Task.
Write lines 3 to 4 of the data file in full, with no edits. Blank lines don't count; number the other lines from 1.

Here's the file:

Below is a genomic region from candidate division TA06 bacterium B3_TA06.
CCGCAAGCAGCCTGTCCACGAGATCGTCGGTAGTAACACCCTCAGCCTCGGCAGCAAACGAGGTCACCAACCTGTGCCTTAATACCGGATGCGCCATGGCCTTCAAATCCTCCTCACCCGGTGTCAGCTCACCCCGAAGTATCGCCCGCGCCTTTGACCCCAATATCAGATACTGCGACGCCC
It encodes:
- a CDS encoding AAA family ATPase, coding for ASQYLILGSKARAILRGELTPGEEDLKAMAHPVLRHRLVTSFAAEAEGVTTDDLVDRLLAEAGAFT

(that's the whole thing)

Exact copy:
It encodes:
- a CDS encoding AAA family ATPase, coding for ASQYLILGSKARAILRGELTPGEEDLKAMAHPVLRHRLVTSFAAEAEGVTTDDLVDRLLAEAGAFT